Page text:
The biggest price war in the history of the U.S. mobile business is coming. We don't know precisely when it will begin, but it is coming.
The skirmishes already have begun as T-Mobile US has launched its "uncarrier" strategy. So far, the biggest impact has been on device purchase options, as T-Mobile US device installment policies have triggered competitive responses by AT&T and Verizon Wireless.
That is probably marginally important to some consumers, namely those who routinely buy new devices frequently. But most users arguably have been more affected by shared data plans that are relatively incremental in impact.
SoftBank's Sprint probably has plans to do something more disruptive, and the other service providers will have to respond, in some way.
Softbank launched just such a disruptive attack on pricing in the Japanese market after acquiring Vodafone's Japan business.
Some would argue that Vodafone's willingness to sell its stake in its biggest market is evidence that it expects tougher and more competitive times in the U.S. market. That could be a problem for Verizon Communications, which is shelling out $130 billion to acquire the Vodafone stake in Verizon Wireless.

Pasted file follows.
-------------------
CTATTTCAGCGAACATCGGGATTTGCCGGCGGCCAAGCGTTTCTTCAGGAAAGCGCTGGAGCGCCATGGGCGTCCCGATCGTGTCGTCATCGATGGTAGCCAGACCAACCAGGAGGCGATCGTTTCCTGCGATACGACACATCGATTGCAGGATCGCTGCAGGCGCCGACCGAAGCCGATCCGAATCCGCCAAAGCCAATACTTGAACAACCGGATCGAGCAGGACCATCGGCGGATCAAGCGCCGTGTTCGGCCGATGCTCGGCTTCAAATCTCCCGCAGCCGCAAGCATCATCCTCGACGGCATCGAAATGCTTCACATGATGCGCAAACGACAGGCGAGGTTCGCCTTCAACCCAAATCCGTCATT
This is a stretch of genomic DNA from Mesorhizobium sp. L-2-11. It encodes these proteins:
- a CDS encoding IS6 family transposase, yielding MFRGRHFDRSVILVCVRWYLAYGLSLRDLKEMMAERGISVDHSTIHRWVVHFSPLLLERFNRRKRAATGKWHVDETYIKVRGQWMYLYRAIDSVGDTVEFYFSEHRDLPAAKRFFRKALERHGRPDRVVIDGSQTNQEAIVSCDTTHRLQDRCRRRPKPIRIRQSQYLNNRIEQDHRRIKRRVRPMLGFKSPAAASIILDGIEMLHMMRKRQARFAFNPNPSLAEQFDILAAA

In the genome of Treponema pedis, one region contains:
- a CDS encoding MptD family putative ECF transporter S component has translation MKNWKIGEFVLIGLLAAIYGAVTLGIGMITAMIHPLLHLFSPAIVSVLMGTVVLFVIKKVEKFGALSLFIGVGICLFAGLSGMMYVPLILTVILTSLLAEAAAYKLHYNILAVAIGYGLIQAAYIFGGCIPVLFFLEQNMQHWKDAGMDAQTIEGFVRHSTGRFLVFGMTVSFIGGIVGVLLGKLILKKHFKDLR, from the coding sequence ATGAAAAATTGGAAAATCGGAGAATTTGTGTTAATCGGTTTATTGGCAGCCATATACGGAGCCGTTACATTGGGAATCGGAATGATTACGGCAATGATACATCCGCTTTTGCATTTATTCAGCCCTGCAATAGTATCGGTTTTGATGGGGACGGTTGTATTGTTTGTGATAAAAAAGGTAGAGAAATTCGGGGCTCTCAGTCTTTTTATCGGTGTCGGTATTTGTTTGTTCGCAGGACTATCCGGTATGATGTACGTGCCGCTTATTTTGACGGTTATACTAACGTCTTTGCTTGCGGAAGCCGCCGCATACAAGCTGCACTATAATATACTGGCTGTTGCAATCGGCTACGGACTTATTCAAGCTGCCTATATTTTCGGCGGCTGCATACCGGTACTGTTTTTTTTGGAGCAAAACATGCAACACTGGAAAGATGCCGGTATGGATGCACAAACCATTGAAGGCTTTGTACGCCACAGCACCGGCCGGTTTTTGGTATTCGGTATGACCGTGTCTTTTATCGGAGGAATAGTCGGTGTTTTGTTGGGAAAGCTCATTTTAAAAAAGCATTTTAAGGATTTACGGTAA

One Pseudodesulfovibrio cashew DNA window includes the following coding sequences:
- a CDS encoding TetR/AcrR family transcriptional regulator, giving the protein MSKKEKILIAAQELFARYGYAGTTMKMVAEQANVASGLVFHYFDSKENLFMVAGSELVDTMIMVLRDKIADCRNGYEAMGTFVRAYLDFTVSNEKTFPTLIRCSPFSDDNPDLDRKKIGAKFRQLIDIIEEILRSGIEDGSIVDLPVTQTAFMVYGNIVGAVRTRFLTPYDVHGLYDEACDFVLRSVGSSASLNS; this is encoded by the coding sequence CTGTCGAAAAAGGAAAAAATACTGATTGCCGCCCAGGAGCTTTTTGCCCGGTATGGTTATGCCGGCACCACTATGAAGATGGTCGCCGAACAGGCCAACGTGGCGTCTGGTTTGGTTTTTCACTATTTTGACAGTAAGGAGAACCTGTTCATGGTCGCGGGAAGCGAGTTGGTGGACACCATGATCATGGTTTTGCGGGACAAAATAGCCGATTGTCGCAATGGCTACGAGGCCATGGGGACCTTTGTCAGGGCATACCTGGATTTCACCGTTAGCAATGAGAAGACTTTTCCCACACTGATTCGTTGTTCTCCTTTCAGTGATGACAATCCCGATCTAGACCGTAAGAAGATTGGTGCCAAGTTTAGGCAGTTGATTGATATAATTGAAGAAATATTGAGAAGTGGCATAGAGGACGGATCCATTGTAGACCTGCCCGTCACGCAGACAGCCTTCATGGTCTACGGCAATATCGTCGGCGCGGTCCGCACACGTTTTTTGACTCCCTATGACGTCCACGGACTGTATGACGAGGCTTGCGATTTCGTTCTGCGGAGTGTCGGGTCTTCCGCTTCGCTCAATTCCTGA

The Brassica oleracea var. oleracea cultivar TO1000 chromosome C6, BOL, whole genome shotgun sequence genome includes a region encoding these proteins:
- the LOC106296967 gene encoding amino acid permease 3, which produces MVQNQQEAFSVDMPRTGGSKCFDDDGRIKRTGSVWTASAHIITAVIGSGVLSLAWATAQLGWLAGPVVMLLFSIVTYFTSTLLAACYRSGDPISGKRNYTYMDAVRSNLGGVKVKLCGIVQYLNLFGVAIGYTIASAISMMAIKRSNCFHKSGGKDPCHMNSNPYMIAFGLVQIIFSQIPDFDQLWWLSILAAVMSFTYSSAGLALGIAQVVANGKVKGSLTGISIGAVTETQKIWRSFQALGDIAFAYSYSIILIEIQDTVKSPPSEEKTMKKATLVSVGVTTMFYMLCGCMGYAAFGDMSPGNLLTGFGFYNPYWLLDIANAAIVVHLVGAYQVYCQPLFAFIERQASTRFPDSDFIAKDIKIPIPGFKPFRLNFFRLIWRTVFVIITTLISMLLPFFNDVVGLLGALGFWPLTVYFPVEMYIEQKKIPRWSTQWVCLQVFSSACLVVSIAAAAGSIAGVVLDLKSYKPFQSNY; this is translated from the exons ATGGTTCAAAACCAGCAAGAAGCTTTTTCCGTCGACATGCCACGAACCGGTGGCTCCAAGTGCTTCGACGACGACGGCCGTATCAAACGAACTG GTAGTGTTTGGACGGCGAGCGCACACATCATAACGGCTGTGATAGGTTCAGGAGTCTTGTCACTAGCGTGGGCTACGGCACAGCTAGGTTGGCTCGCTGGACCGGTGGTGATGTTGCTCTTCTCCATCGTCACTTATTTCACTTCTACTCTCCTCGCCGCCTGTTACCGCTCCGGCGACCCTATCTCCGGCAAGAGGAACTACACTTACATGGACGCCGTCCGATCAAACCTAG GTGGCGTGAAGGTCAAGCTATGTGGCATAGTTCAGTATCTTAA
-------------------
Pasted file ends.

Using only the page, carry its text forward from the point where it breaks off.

Tuesday, September 3, 2013
Virtually all equity analysts subscribe to a particular view of how tier-one telcos should run their businesses. Basically, they should st...
You can see where this is going. Younger users text more than they talk, and though today's users 25 and above still talk more than they...
In about three years, according to a survey of larger employers conducted by the World Economic Forum, 54 percent of all employees will re...
Is there a relationship between screen size and data consumption? One might think the answer clearly is “yes,” based on the difference bet...